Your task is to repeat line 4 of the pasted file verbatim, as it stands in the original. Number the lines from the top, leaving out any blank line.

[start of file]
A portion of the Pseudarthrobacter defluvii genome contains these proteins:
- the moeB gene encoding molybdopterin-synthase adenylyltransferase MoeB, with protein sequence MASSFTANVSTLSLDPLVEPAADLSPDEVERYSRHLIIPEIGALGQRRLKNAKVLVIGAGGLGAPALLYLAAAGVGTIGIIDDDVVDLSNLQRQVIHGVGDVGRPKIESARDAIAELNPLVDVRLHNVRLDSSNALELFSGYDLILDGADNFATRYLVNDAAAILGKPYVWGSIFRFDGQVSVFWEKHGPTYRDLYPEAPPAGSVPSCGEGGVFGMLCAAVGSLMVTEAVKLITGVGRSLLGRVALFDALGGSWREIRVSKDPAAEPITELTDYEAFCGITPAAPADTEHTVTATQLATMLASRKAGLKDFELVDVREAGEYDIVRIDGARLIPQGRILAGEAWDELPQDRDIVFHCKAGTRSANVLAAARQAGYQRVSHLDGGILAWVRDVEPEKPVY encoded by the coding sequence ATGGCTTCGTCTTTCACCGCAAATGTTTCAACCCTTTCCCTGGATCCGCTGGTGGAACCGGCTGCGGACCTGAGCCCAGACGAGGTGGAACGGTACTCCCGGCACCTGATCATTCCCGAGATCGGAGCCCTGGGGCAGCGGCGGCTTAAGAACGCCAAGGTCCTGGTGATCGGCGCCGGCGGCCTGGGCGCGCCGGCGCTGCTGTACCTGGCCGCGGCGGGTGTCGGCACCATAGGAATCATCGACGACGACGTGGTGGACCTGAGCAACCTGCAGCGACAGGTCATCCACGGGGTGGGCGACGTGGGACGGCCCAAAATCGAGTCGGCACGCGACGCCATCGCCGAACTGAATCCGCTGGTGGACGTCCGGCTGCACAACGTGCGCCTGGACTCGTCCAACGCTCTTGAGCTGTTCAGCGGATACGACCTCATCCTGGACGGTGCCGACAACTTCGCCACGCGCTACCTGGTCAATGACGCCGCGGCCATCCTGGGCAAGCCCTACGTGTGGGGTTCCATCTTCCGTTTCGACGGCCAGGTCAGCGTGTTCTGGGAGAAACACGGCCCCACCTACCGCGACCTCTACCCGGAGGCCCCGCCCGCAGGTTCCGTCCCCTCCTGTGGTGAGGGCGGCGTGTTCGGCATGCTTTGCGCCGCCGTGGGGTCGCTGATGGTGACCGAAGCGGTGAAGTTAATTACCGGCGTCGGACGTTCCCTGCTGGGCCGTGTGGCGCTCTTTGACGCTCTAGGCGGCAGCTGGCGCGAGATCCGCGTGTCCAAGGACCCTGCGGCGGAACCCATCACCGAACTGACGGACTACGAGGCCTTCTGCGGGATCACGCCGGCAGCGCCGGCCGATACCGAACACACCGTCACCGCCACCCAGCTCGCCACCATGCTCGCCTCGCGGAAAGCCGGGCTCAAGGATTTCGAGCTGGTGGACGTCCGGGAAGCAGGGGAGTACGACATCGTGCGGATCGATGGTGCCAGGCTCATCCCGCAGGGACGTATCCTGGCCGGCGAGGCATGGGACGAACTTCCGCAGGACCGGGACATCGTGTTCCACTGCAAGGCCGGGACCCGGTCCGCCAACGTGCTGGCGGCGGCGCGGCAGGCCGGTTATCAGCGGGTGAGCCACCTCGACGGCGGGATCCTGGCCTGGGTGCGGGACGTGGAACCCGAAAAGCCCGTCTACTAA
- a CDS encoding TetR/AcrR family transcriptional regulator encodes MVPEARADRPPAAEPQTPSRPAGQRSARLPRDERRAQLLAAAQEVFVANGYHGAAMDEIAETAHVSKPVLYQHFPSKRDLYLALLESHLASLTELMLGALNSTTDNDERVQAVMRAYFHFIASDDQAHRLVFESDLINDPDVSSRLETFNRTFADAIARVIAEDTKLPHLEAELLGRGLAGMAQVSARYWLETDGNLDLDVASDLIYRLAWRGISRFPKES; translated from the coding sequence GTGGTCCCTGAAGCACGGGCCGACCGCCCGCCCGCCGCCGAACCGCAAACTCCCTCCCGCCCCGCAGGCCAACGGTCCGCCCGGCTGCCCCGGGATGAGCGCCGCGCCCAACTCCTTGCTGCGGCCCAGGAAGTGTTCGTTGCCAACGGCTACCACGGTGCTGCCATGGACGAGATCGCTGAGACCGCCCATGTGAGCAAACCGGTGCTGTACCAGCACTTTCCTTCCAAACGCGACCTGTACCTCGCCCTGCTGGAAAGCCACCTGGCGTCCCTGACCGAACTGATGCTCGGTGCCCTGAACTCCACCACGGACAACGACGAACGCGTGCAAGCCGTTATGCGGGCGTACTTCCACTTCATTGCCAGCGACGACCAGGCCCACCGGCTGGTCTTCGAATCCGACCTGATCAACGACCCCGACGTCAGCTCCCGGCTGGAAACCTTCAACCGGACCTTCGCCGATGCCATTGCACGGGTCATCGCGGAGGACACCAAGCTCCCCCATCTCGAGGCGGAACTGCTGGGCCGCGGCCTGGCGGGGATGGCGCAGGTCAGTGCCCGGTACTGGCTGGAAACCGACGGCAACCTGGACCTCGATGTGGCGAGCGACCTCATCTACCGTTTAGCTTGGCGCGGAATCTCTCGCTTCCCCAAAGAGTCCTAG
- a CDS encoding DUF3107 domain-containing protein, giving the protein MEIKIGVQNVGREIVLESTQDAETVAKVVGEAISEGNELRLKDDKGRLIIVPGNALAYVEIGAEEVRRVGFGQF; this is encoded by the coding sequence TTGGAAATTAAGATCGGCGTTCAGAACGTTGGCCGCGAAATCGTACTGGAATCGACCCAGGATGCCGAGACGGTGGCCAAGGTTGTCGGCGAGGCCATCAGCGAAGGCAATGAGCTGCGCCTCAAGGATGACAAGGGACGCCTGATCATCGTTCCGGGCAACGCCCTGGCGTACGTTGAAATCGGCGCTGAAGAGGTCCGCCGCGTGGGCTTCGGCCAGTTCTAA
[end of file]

- a CDS encoding DUF3107 domain-containing protein, giving the protein MEIKIGVQNVGREIVLESTQDAETVAKVVGEAISEGNELRLKDDKGRLIIVPGNALAYVEIGAEEVRRVGFGQF; this is encoded by the coding sequence TTGGAAATTAAGATCGGCGTTCAGAACGTTGGCCGCGAAATCGTACTGGAATCGACCCAGGATGCCGAGACGGTGGCCAAGGTTGTCGGCGAGGCCATCAGCGAAGGCAATGAGCTGCGCCTCAAGGATGACAAGGGACGCCTGATCATCGTTCCGGGCAACGCCCTGGCGTACGTTGAAATCGGCGCTGAAGAGGTCCGCCGCGTGGGCTTCGGCCAGTTCTAA